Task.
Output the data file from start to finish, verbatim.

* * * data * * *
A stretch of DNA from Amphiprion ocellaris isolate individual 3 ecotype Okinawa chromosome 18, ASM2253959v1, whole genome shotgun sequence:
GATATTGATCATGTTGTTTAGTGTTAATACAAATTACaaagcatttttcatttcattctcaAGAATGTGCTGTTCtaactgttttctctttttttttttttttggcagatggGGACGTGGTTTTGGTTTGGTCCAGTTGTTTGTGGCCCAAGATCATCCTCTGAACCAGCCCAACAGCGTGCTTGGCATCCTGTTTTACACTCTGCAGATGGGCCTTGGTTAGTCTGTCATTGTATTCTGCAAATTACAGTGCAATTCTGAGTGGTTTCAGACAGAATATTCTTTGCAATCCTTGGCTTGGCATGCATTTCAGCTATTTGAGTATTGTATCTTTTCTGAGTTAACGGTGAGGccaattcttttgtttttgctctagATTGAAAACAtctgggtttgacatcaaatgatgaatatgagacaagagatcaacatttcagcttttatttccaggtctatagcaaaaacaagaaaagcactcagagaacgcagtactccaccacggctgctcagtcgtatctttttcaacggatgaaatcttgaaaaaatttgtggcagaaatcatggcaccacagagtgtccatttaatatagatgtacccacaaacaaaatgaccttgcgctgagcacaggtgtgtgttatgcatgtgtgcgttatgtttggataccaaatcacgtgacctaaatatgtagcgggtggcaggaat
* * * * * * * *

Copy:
A stretch of DNA from Amphiprion ocellaris isolate individual 3 ecotype Okinawa chromosome 18, ASM2253959v1, whole genome shotgun sequence:
GATATTGATCATGTTGTTTAGTGTTAATACAAATTACaaagcatttttcatttcattctcaAGAATGTGCTGTTCtaactgttttctctttttttttttttttggcagatggGGACGTGGTTTTGGTTTGGTCCAGTTGTTTGTGGCCCAAGATCATCCTCTGAACCAGCCCAACAGCGTGCTTGGCATCCTGTTTTACACTCTGCAGATGGGCCTTGGTTAGTCTGTCATTGTATTCTGCAAATTACAGTGCAATTCTGAGTGGTTTCAGACAGAATATTCTTTGCAATCCTTGGCTTGGCATGCATTTCAGCTATTTGAGTATTGTATCTTTTCTGAGTTAACGGTGAGGccaattcttttgtttttgctctagATTGAAAACAtctgggtttgacatcaaatgatgaatatgagacaagagatcaacatttcagcttttatttccaggtctatagcaaaaacaagaaaagcactcagagaacgcagtactccaccacggctgctcagtcgtatctttttcaacggatgaaatcttgaaaaaatttgtggcagaaatcatggcaccacagagtgtccatttaatatagatgtacccacaaacaaaatgaccttgcgctgagcacaggtgtgtgttatgcatgtgtgcgttatgtttggataccaaatcacgtgacctaaatatgtagcgggtggcaggaat